As the coronavirus disease 2019 (COVID-19) continues to spread across countries, it is becoming increasingly clear that the presence of pre-existing noncommunicable diseases (NCDs) dramatically increases the risk of aggravation in persons who contract the virus. The neglect in managing NCDs during emergencies may result in fatal consequences for individuals living with comorbidities. This paper aims to highlight the need for a paradigm shift in the governance of public health emergencies to simultaneously address NCD and noncommunicable disease (CD) pandemics while taking into account the needs of high-risk populations, underlying etiological factors, and the social, economic, and environmental determinants that are relevant for both CDs and NCDs.
The paper reviews the available global frameworks for pandemic preparedness to highlight the governance challenges of addressing the dual agenda of NCDs and CDs during a public health emergency. It proposes key strategies to strengthen multilevel governance in support of countries to better prepare for public health emergencies through the engagement of a wide range of stakeholders across sectors.
Addressing both CD and NCD pandemics during public health emergencies requires (1) a new framework that unites the narratives and overcomes service and system fragmentations; (2) a multisectoral and multistakeholder governance mechanism empowered and resourced to include stakeholders across sectors and (3) a prioritized research agenda to understand the political economy of pandemics, the role played by different political systems and actors and implementation challenges, and to identify combined strategies to address the converging agendas of CDs and NCDs.
The article is based on the review of available published evidence.
The uptake of the strategies proposed will better prepare countries to respond to NCD and CD pandemics during public health emergencies.
The article is the first of its kind addressing the governance challenges of the dual pandemic of NCDs and CDs in emergencies.
Collins, T., Tello, J., Van Hilten, M., Mahy, L., Banatvala, N., Fones, G., Akselrod, S., Bull, F., Cieza, A., Farrington, J., Fisher, J., Gonzalez, C., Guerra, J., Hanna, F., Jakab, Z., Kulikov, A., Saeed, K., Abdel Latif, N., Mikkelsen, B., Pourghazian, N., Troisi, G. and Willumsen, J. (2021), "Addressing the double burden of the COVID-19 and noncommunicable disease pandemics: a new global governance challenge", International Journal of Health Governance, Vol. 26 No. 2, pp. 199-212. https://doi.org/10.1108/IJHG-09-2020-0100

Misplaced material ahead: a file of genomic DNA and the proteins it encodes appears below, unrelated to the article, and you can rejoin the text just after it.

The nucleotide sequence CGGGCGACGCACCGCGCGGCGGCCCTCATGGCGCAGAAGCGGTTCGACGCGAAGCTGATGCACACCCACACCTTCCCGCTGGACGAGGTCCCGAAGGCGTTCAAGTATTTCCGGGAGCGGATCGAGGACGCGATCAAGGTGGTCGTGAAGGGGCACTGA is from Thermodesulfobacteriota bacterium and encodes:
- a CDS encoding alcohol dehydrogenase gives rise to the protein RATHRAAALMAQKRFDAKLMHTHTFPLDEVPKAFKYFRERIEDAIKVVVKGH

Emerald Publishing Limited
Copyright © 2021, Tea Collins, Juan Tello, Menno Van Hilten, Lina Mahy, Nicholas Banatvala, Guy Fones, Svetlana Akselrod, Fiona Bull, Alarcos Cieza, Jill Farrington, Jack Fisher, Cristina Gonzalez, Jaimie Guerra, Fahmy Hanna, Zsuzsanna Jakab, Alexey Kulikov, Khalid Saeed, Nisreen Abdel Latif, Bente Mikkelsen, Nasim Pourghazian, Giuseppe Troisi and Juana Willumsen
Published by Emerald Publishing Limited. This article is published under the Creative Commons Attribution (CC BY 4.0) licence. Anyone may reproduce, distribute, translate and create derivative works of this article (for both commercial and non-commercial purposes), subject to full attribution to the original publication and authors. The full terms of this licence may be seen at http://creativecommons.org/licences/by/4.0/legalcode
The novel coronavirus disease (COVID-19) pandemic has been one of the most disruptive forces of the 21st century, affecting 218 countries and territories and having significant health, security, social and economic impacts. To date, the virus has infected almost 141 million individuals and resulted in over 3 million deaths (WHO, 2021).
This COVID-19 pandemic has exacerbated, and been exacerbated by, another “pandemic” caused by noncommunicable diseases (NCDs), a dual pandemic that has also negatively influenced the mental health and well-being of whole societies (United Nations, 2020). Every year, the four major groups of NCDs, that is, cardiovascular diseases, cancers, chronic respiratory diseases and diabetes, account for over 41 million deaths, equivalent to 72% of global mortality. Fifteen million of all NCD deaths are premature (between the ages 30 and 70), and 85% of this premature mortality is taking place in low- and middle-income countries (LMICs) that face a high burden of communicable diseases as well, including HIV/AIDS, malaria, tuberculosis and parasitic diseases (WHO, 2018a).
Due to their wide geographic spread, severity and lack of population immunity, NCDs constitute an ongoing pandemic, i.e. “a situation when the diseases spread over a wide area, crossing continents and affecting a large proportion of the population” (Morens et al., 2009).